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With qemoir, Critical Dissertation, and
REV. GEORGE GILFILLAN.
LONDON: JAMES NISBET AND CO.
GENIUS AND POETRY OF POPE.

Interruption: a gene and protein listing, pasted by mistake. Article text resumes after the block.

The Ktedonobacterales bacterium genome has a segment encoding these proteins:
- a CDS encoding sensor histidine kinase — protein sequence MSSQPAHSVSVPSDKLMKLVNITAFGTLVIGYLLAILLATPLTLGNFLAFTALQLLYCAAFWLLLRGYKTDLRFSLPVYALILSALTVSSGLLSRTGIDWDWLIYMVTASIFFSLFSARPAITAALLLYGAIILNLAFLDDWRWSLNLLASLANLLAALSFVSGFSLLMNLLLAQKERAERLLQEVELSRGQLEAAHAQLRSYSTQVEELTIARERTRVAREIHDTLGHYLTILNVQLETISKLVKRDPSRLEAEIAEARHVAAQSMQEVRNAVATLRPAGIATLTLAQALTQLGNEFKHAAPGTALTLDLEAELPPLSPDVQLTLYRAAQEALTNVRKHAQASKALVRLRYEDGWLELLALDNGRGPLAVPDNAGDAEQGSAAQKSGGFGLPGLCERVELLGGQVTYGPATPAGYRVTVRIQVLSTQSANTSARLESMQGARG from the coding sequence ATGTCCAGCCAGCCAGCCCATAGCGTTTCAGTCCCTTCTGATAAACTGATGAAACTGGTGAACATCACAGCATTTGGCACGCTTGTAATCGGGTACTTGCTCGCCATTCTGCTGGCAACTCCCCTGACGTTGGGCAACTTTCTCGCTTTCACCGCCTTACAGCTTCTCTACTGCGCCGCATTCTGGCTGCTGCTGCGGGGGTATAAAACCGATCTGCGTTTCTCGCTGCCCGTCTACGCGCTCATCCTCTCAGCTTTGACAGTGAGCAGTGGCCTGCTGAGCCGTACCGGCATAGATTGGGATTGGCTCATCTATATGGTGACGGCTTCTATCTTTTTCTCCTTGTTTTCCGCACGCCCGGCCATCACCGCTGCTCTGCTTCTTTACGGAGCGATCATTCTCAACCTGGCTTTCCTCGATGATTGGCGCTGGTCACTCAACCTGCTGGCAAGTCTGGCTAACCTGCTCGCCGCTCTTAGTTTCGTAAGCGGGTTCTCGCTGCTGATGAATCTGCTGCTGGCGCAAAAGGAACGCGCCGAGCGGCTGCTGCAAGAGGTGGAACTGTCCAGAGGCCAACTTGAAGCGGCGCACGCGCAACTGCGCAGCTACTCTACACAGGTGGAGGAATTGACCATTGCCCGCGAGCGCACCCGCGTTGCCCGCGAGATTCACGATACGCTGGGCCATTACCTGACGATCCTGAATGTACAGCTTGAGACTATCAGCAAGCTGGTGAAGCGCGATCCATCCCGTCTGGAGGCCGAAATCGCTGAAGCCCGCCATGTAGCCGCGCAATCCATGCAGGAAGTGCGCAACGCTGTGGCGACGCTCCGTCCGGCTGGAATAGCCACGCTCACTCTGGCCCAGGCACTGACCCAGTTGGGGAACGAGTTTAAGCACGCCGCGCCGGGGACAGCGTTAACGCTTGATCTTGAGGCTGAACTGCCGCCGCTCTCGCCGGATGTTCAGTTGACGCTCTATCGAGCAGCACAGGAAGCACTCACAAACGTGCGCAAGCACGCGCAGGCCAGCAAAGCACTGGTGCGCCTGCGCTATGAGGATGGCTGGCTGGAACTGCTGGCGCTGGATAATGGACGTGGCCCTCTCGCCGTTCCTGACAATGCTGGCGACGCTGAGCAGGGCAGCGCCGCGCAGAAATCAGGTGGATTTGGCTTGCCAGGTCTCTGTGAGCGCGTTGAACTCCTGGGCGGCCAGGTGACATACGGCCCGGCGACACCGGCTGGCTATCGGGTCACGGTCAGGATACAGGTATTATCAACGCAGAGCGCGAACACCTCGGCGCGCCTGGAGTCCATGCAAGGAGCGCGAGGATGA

Few poets during their lifetime have been at once so much admired and so much abused as Pope. Some writers, destined to oblivion in after-ages, have been loaded with laurels in their own time; while others, on whom Fame was one day to " wait like a menial,” have gone to the grave neglected, if not decried and depreciated. But it was the fate of Pope to combine in his single experience the extremes of detraction and flattery—to have the sunshine of applause and the hailstorm of calumny mingled on his living head; while over his dead body, as over the body of Patroclus, there has raged a critical controversy, involving not merely his character as a man, but his claims as a poet. For this, unquestionably, there are some subordinate reasons. Pope's religious creed, his political connexions, his easy circumstances, his popularity with the upper classes, as well as his testy temper and malicious disposition, all tended to rouse against him, while he lived, a personal as well as public hostility, altogether irrespective of the mere merit or demerit of his poetry. “We cannot bear a Papist to be our principal bard,” said one class. “No Tory for our translator of Homer,” cried the zealous Whigs. “Poets should be poor, and Pope is independent," growled Grub Street. The ancients could not endure that a “ poet should build an house, but this varlet has dug a grotto, and established a clandestine connexion between Parnassus and the Temple of Plutus.” “Pope,” said others, “is hand-in-glove with Lords Oxford and Bolingbroke, and it was never so seen before in any